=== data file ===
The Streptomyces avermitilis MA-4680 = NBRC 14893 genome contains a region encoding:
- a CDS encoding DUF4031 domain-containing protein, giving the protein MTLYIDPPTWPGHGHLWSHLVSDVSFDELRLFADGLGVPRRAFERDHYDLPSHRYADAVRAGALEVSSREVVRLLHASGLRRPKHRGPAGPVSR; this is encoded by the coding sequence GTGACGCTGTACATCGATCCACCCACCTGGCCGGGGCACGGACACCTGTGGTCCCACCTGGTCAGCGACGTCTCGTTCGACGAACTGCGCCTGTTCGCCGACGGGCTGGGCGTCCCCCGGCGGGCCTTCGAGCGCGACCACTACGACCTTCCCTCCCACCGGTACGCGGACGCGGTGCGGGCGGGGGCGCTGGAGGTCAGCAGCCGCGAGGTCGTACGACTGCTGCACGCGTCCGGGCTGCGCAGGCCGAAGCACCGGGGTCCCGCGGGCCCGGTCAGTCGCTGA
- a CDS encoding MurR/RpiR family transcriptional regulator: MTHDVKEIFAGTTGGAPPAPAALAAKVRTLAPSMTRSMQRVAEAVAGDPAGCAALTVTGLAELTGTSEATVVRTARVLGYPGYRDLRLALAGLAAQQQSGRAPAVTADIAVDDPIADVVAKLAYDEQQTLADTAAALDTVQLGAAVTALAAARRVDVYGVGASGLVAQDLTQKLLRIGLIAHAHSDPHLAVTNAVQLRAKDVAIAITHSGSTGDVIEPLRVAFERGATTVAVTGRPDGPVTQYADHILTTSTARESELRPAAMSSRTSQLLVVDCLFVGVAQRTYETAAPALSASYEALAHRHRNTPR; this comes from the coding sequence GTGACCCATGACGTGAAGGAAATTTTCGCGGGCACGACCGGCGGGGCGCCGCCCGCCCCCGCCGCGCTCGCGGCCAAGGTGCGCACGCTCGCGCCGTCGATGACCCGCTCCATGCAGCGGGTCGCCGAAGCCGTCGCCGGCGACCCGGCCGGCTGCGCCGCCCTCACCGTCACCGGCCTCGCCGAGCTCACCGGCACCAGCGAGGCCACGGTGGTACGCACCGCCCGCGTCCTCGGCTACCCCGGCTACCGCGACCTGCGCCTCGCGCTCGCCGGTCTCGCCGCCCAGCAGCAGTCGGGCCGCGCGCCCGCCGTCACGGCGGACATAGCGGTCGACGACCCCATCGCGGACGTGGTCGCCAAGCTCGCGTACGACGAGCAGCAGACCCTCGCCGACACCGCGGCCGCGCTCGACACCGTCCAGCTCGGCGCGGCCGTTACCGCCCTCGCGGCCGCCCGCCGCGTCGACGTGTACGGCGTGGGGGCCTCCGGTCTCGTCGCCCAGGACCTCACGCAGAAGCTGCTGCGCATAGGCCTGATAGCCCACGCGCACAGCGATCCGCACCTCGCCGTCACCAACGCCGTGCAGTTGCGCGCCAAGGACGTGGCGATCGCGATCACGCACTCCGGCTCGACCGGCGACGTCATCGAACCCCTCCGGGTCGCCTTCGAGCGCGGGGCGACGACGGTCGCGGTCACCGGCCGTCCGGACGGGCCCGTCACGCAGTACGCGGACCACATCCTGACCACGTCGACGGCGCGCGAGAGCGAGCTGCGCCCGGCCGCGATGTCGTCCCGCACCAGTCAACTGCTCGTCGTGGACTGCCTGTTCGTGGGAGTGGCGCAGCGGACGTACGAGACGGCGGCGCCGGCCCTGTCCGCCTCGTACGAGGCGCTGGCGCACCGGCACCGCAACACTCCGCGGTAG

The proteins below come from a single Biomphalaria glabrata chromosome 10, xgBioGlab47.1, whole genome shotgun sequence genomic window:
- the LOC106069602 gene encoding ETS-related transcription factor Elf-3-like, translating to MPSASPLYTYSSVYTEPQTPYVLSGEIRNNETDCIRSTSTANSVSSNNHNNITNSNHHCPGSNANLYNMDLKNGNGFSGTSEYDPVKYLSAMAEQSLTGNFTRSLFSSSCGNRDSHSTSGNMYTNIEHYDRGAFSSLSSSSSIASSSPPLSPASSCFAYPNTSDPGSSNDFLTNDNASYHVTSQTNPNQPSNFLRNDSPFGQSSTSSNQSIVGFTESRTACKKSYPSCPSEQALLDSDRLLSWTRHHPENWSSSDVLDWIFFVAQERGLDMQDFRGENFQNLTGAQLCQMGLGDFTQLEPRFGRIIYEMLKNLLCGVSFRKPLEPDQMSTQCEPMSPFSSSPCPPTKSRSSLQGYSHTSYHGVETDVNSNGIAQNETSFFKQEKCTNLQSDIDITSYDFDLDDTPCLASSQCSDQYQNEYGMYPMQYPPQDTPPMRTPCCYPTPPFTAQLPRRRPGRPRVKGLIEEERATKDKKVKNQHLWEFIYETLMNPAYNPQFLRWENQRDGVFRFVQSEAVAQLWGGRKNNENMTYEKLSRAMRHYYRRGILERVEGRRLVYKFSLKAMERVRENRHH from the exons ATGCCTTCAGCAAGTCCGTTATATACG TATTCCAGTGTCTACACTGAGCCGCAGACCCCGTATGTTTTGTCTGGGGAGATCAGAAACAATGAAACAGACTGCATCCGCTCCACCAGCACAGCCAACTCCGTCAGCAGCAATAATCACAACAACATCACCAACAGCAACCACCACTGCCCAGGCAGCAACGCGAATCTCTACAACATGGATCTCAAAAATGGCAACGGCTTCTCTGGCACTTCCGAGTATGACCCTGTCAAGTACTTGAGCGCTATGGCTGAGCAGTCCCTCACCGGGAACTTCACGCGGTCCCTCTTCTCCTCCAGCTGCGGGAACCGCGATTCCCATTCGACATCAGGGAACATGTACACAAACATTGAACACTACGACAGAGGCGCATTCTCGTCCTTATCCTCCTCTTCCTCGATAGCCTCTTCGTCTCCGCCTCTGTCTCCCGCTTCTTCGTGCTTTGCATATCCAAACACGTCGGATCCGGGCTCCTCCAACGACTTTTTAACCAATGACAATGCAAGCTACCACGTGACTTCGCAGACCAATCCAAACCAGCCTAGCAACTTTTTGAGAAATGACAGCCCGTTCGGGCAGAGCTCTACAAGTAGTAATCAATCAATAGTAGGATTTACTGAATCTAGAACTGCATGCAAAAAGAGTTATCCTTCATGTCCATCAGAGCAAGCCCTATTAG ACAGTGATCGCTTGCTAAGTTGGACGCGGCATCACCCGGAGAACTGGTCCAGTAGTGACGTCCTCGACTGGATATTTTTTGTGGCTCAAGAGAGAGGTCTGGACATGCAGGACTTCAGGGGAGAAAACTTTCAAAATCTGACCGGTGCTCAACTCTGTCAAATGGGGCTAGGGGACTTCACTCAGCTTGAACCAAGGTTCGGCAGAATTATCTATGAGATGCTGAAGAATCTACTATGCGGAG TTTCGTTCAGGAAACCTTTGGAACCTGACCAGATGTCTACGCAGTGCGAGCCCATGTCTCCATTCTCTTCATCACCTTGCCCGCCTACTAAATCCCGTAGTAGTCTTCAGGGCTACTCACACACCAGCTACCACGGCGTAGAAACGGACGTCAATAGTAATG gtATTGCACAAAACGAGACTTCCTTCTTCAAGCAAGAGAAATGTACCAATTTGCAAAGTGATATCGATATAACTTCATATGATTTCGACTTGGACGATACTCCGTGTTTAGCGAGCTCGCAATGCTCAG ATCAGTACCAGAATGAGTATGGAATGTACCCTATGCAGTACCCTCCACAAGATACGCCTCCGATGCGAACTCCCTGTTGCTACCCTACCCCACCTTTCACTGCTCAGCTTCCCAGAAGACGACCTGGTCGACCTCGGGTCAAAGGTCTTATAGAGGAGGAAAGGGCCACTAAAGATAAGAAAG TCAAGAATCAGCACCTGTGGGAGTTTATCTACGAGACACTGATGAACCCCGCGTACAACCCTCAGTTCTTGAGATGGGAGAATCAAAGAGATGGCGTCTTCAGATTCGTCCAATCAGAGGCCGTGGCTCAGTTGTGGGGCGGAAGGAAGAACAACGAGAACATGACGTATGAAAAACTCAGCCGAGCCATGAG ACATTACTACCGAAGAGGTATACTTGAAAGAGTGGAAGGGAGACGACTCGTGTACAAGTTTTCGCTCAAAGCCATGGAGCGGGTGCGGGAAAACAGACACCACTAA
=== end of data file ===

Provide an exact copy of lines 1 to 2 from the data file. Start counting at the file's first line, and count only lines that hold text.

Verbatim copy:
The Streptomyces avermitilis MA-4680 = NBRC 14893 genome contains a region encoding:
- a CDS encoding DUF4031 domain-containing protein, giving the protein MTLYIDPPTWPGHGHLWSHLVSDVSFDELRLFADGLGVPRRAFERDHYDLPSHRYADAVRAGALEVSSREVVRLLHASGLRRPKHRGPAGPVSR; this is encoded by the coding sequence GTGACGCTGTACATCGATCCACCCACCTGGCCGGGGCACGGACACCTGTGGTCCCACCTGGTCAGCGACGTCTCGTTCGACGAACTGCGCCTGTTCGCCGACGGGCTGGGCGTCCCCCGGCGGGCCTTCGAGCGCGACCACTACGACCTTCCCTCCCACCGGTACGCGGACGCGGTGCGGGCGGGGGCGCTGGAGGTCAGCAGCCGCGAGGTCGTACGACTGCTGCACGCGTCCGGGCTGCGCAGGCCGAAGCACCGGGGTCCCGCGGGCCCGGTCAGTCGCTGA